Deep in the center of the park, this lush woodland holds the title of Brooklyn's only forest. Olmsted and Vaux designed the Ravine with Adirondack landscapes in mind, and as such it's an oasis of winding trails, waterfalls, rustic bridges and even a small gorge. Erosion and overuse threatened the forest until reclamation efforts began in the 1990s, and now it's almost back to its former glory. If you're looking for wildlife in the park, this is the place to find it.

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6. Prospect Park Carousel

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95 Prospect Park West
Brooklyn, NY 11225
(718) 965-8951
Visit Website

This carousel near Flatbush Avenue is a few notches above your average kid's ride. Built in 1912 by master carousel maker Charles Carmel, its elaborately decorated wooden menagerie includes 53 horses, a lion, a giraffe, two dragons, and a deer with inlaid with real antlers. The carousel was restored in 1987, and can be ridden today for $2 a pop.

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7. Prospect Park Dog Beach

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(718) 965-8951
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This small area off the Upper Pool is notable not so much for its beauty but for the park visitors who frequent it: Brooklyn's endless, varied parade of dogs. Particularly during off-leash hours in the early morning and evenings, the shallows of Upper Pool are swarming with frolicking canines cooling off after a run in the Long Meadow. The beach reopened after renovations just this summer, having replaced its ugly concrete entryway with stone slabs meant to mimic an Adirondack streambed.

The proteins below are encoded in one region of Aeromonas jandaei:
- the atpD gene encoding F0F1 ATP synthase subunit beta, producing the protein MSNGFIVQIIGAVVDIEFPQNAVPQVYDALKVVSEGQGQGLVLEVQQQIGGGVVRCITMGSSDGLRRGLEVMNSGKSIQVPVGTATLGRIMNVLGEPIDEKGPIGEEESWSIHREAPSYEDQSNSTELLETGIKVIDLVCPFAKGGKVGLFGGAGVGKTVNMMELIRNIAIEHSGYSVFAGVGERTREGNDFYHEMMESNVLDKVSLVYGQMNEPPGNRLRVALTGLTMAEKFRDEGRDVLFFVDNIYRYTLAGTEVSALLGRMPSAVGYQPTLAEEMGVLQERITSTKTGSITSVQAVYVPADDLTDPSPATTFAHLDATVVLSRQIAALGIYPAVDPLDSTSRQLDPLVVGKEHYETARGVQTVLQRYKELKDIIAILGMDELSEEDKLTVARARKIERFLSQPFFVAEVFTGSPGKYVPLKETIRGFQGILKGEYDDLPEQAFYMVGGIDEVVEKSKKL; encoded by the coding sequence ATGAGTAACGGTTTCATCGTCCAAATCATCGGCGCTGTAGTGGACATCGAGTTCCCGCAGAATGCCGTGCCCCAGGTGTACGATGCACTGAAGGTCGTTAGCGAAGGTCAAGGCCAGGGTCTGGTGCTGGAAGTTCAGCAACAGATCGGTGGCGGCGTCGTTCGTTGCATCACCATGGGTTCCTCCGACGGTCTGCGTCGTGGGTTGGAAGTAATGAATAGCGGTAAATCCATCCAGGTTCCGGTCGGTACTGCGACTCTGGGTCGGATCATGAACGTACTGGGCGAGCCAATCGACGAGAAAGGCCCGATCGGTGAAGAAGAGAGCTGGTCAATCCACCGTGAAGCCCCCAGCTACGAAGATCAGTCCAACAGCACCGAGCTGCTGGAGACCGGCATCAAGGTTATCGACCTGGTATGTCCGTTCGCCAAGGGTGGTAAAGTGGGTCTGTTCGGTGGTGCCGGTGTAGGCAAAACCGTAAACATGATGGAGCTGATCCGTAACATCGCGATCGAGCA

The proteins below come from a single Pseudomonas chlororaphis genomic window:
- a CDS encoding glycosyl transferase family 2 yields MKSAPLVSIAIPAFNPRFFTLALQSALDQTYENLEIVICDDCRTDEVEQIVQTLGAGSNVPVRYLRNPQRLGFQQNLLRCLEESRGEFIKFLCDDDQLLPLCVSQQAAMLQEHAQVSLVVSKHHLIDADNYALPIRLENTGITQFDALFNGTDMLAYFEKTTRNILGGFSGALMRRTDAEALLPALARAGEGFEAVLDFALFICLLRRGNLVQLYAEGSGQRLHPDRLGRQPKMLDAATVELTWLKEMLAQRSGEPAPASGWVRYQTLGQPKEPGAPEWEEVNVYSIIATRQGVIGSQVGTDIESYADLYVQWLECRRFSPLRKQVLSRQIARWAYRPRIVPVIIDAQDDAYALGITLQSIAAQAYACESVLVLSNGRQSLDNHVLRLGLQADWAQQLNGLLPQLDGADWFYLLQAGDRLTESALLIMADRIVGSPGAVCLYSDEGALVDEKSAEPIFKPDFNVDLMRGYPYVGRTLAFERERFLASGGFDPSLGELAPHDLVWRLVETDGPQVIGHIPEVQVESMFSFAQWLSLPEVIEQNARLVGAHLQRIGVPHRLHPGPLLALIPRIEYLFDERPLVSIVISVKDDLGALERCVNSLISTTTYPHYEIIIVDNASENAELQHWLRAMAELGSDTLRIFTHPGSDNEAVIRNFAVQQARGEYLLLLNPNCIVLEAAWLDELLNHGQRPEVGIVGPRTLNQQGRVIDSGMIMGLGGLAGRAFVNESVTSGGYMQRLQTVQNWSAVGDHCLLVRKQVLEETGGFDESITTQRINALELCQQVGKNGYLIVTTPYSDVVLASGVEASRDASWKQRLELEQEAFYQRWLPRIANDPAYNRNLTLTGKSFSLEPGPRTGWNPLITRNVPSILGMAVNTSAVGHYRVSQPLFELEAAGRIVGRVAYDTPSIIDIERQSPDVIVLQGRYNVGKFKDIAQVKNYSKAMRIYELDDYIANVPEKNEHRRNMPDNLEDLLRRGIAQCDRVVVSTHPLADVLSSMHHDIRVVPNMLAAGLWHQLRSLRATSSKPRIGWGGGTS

A post shared by Vincenzo Galgano (@vvvvincenzo) on

8. Prospect Park Boathouse

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101 East Dr
Brooklyn, NY 11225
(646) 393-9031
Visit Website

Prospect Park's water features are actually all part of one water way, from the Lake in the south part of the park to the Upper Pool in the north. Perhaps its most picturesque portion is the Lullwater, a wide basin modeled after the Serpentine in London's Hyde Park. Beside it is a 1900s Beaux Arts boathouse designed by Helme & Huberty. In addition to being rented out as an events venue, the landmarked building is home to the Audubon Center, dedicated to bird conservation. The Boathouse was saved from demolition thanks to preservation efforts in 1964, and went on to be a filming location in Martin Scorsese's 1993 movie The Age of Innocence. 

Prospect Park then and now Shutterstock

9. Camperdown Elm

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Lullwater Bridge
Brooklyn, NY 11225

If Prospect Park's weirdest tree looks like it came from another time and place altogether, that's because it did. This knotty, twisting elm was donated to the park in 1872, using a cutting from the singular trees that grew on the estate of the Earl of Camperdown in Dundee, Scotland. The elm fell into neglect until it was saved from the ax and restored to health thanks to Pulitzer-winning poet Marianne Moore, who used it as a symbol to help found the Friends of Prospect Park. Moore even wrote a verse ode to the tree, in which she dubbed it Brooklyn's "crowning curio."

A post shared by Jennifer Jadach (@jenn27j) on

10. Concert Grove

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153 East Dr
Brooklyn, NY 11225

The park's extensive Lakeside project, which opened in 2013, included the restoration of several original Olmsted and Vaux landscape elements that had been bulldozed to make way for Wollman Rink in the 1960s. Among the revived areas is this shady grove facing out onto the lake, which originally served as a venue for live alfresco performance. Its musical legacy lives on in 19th-century busts of composers that dot the grove, including the likes of Beethoven, Mozart and Grieg. The grove also includes the dubiously named Oriental Pavilion, designed in the 1870s to approximate a Middle Eastern architectural style.

11. Friends Quaker Cemetery